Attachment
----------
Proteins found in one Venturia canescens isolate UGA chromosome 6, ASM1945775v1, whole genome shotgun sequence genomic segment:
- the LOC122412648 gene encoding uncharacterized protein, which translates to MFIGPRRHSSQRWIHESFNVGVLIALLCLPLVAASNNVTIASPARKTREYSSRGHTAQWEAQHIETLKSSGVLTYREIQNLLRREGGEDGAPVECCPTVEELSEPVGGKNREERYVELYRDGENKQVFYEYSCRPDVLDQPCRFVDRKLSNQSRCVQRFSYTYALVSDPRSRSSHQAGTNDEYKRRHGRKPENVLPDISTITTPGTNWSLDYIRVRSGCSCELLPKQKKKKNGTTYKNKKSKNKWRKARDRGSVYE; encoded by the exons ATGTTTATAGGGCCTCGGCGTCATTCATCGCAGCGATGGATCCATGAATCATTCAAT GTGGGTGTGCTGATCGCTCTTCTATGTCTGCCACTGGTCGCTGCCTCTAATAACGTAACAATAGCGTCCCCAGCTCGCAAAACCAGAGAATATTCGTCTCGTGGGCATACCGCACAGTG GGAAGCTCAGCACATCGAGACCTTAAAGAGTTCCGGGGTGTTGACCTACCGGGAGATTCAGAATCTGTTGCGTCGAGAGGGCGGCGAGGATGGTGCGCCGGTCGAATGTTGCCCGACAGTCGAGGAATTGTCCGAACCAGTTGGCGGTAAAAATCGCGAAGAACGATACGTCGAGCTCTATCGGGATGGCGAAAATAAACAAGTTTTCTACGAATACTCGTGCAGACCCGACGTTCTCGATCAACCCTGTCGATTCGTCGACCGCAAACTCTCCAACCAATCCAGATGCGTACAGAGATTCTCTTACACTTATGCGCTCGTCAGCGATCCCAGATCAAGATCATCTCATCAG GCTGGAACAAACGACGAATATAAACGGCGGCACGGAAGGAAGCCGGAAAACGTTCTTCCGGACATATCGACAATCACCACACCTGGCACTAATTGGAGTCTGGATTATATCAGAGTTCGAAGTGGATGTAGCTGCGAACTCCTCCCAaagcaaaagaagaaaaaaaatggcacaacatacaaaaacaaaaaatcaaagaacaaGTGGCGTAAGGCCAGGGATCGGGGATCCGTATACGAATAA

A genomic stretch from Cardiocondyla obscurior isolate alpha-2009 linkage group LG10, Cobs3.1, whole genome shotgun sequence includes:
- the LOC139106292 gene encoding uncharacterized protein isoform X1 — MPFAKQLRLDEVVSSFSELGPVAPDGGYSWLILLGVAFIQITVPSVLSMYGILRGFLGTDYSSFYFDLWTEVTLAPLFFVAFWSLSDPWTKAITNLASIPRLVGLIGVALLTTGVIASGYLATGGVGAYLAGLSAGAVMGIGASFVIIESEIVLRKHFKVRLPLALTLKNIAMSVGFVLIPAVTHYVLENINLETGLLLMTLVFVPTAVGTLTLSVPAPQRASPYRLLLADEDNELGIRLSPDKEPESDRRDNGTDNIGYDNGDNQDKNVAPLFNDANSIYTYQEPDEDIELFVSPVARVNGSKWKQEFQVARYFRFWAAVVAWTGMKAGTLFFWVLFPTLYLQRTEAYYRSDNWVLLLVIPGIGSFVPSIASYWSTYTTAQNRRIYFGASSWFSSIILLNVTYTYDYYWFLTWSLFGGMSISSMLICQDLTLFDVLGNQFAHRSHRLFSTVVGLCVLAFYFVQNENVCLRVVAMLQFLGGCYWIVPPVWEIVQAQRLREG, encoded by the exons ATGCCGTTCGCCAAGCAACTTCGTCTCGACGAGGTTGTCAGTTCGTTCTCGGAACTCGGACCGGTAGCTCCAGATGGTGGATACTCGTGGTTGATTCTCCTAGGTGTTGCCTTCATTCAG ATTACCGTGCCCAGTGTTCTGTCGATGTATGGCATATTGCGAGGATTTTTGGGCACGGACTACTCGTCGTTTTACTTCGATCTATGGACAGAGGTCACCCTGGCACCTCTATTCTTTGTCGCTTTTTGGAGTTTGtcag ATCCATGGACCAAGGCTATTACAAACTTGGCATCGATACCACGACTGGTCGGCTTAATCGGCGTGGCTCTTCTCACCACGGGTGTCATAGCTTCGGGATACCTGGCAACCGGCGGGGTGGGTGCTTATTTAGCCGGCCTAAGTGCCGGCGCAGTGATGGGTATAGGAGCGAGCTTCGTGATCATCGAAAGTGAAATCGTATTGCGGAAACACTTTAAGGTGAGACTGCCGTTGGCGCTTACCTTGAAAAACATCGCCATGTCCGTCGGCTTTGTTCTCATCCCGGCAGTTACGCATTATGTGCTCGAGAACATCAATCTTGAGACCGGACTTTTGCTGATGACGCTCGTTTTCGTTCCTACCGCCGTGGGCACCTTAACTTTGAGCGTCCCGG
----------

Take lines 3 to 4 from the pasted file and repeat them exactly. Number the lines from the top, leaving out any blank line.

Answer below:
A genomic stretch from Cardiocondyla obscurior isolate alpha-2009 linkage group LG10, Cobs3.1, whole genome shotgun sequence includes:
- the LOC139106292 gene encoding uncharacterized protein isoform X1 — MPFAKQLRLDEVVSSFSELGPVAPDGGYSWLILLGVAFIQITVPSVLSMYGILRGFLGTDYSSFYFDLWTEVTLAPLFFVAFWSLSDPWTKAITNLASIPRLVGLIGVALLTTGVIASGYLATGGVGAYLAGLSAGAVMGIGASFVIIESEIVLRKHFKVRLPLALTLKNIAMSVGFVLIPAVTHYVLENINLETGLLLMTLVFVPTAVGTLTLSVPAPQRASPYRLLLADEDNELGIRLSPDKEPESDRRDNGTDNIGYDNGDNQDKNVAPLFNDANSIYTYQEPDEDIELFVSPVARVNGSKWKQEFQVARYFRFWAAVVAWTGMKAGTLFFWVLFPTLYLQRTEAYYRSDNWVLLLVIPGIGSFVPSIASYWSTYTTAQNRRIYFGASSWFSSIILLNVTYTYDYYWFLTWSLFGGMSISSMLICQDLTLFDVLGNQFAHRSHRLFSTVVGLCVLAFYFVQNENVCLRVVAMLQFLGGCYWIVPPVWEIVQAQRLREG, encoded by the exons ATGCCGTTCGCCAAGCAACTTCGTCTCGACGAGGTTGTCAGTTCGTTCTCGGAACTCGGACCGGTAGCTCCAGATGGTGGATACTCGTGGTTGATTCTCCTAGGTGTTGCCTTCATTCAG ATTACCGTGCCCAGTGTTCTGTCGATGTATGGCATATTGCGAGGATTTTTGGGCACGGACTACTCGTCGTTTTACTTCGATCTATGGACAGAGGTCACCCTGGCACCTCTATTCTTTGTCGCTTTTTGGAGTTTGtcag ATCCATGGACCAAGGCTATTACAAACTTGGCATCGATACCACGACTGGTCGGCTTAATCGGCGTGGCTCTTCTCACCACGGGTGTCATAGCTTCGGGATACCTGGCAACCGGCGGGGTGGGTGCTTATTTAGCCGGCCTAAGTGCCGGCGCAGTGATGGGTATAGGAGCGAGCTTCGTGATCATCGAAAGTGAAATCGTATTGCGGAAACACTTTAAGGTGAGACTGCCGTTGGCGCTTACCTTGAAAAACATCGCCATGTCCGTCGGCTTTGTTCTCATCCCGGCAGTTACGCATTATGTGCTCGAGAACATCAATCTTGAGACCGGACTTTTGCTGATGACGCTCGTTTTCGTTCCTACCGCCGTGGGCACCTTAACTTTGAGCGTCCCGG